# Order

The order of an algebraic curve $F ( x , y ) = 0$, where $F ( x , y )$ is a polynomial in $x$ and $y$, is the highest degree of the terms of this polynomial. For instance, the ellipse $x ^ {2} / a ^ {2} + y ^ {2} / b ^ {2} = 1$ is a curve of order two, and the lemniscate $( x ^ {2} + y ^ {2} ) ^ {2} = a ^ {2} ( x ^ {2} - y ^ {2} )$ is a curve of order four (cf. Algebraic curve).

The order of an infinitesimal quantity $\alpha$ with respect to an infinitesimal quantity $\beta$ is (if it exists) the number $n$ such that the limit $\lim\limits \alpha / \beta ^ {n}$ exists and is not infinite or equal to zero. For instance, $\sin ^ {2} 3 x$ as $x \rightarrow 0$ is an infinitesimal of order two with respect to $x$ since $\lim\limits _ {x \rightarrow 0 } ( \sin ^ {2} ( 3 x ) / x ^ {2} ) = 9$. One says that $\alpha$ is an infinitesimal of higher order than $\beta$ if $\lim\limits \alpha / \beta = 0$, and of lower order than $\beta$ if $\lim\limits \alpha / \beta = \infty$. Analogously one can define the orders of infinitely large quantities (cf. Infinitesimal calculus).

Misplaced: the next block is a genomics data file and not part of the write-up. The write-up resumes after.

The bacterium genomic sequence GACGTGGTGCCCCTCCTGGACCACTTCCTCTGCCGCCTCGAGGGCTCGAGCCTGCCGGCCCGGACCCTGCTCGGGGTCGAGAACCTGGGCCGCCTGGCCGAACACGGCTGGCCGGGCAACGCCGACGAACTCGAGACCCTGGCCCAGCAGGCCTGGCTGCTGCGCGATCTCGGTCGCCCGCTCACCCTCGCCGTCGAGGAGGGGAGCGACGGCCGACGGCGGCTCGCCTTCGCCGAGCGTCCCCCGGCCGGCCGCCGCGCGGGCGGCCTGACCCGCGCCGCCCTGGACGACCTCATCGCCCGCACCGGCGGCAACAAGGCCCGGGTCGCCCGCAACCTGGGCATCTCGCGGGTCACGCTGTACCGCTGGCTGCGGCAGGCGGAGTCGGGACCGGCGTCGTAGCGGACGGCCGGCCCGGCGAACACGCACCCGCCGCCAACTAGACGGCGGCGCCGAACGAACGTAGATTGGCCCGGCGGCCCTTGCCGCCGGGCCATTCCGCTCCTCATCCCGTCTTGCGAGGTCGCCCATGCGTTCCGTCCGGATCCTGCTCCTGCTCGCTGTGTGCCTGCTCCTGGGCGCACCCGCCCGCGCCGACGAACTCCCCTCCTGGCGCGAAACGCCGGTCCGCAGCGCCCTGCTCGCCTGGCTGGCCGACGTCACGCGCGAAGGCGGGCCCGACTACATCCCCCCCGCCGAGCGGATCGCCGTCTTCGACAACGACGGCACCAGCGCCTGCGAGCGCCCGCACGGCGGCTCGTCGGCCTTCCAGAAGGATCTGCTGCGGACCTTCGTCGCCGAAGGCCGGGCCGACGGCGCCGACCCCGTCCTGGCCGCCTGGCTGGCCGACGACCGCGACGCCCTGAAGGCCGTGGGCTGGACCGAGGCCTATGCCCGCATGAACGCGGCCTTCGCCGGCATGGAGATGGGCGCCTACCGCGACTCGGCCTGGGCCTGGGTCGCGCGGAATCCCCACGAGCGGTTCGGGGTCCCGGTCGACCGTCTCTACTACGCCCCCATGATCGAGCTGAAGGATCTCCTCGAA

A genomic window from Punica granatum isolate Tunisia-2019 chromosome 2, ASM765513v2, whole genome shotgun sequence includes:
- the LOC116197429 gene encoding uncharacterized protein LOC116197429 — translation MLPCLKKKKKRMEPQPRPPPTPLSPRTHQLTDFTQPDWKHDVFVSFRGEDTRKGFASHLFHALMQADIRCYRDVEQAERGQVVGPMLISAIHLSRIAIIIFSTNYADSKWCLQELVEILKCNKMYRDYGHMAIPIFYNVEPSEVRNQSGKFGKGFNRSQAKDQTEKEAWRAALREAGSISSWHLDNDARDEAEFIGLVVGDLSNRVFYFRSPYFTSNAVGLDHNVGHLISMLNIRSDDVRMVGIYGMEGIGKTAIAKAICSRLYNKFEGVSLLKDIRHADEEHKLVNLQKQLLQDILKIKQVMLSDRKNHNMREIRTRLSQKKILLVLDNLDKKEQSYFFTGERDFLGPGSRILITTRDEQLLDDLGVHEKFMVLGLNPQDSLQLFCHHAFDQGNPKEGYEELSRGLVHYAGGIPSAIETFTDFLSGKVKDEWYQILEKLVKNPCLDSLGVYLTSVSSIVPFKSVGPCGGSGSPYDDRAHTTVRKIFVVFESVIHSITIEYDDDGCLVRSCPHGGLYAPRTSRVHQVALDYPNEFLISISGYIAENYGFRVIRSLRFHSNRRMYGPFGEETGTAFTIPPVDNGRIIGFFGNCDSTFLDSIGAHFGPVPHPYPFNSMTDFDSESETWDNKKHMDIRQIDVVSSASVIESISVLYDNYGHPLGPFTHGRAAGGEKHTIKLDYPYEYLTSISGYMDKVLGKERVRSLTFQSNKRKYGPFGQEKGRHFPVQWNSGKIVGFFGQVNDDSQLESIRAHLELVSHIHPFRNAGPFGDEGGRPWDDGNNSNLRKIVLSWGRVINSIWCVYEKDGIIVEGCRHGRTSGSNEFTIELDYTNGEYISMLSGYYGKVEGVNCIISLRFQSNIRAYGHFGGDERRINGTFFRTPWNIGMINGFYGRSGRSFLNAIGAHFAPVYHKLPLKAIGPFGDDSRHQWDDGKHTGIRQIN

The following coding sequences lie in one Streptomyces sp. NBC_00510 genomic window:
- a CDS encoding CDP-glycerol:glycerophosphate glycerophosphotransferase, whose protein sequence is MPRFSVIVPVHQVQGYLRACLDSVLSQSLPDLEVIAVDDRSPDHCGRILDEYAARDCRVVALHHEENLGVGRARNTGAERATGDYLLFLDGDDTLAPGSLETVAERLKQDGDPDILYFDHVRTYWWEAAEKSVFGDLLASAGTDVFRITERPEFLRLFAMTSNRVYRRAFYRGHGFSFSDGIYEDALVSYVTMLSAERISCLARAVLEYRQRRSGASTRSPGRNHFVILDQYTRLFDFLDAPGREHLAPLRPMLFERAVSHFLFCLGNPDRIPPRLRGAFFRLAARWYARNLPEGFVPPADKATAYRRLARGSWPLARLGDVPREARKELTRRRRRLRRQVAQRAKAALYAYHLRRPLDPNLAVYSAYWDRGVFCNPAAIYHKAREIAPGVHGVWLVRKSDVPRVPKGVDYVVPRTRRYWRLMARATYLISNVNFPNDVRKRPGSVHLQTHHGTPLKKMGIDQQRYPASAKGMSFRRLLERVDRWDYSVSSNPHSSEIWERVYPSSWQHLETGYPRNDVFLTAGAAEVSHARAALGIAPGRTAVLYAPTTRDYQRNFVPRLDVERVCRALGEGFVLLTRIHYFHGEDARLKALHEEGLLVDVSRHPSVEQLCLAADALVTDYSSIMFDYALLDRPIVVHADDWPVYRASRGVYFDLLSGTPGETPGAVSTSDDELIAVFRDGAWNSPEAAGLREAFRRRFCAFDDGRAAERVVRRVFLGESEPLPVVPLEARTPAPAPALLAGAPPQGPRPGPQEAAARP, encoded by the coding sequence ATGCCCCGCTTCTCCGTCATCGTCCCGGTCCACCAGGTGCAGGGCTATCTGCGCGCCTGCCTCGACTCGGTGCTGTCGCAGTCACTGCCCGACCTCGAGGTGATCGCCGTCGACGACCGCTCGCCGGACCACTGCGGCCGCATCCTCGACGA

The order of a zero (respectively, a pole) $a$ of a function $f$ is the number $n$ such that the limit $\lim\limits _ {x \rightarrow a } f ( x) / ( x - a ) ^ {n}$( respectively, $\lim\limits ( x - a ) ^ {n} f ( x)$) exists and is not infinite or equal to zero (cf. e.g. Analytic function; Meromorphic function; Pole (of a function); Rational function).

The order of a derivative is the number of times one has to differentiate a function to obtain this derivative. For instance, $y ^ {\prime\prime}$ is a derivative of order two, $\partial ^ {4} z / \partial ^ {2} x \partial ^ {2} y$ is a derivative of order four. Similarly the order of a differential is defined (cf. Differential calculus).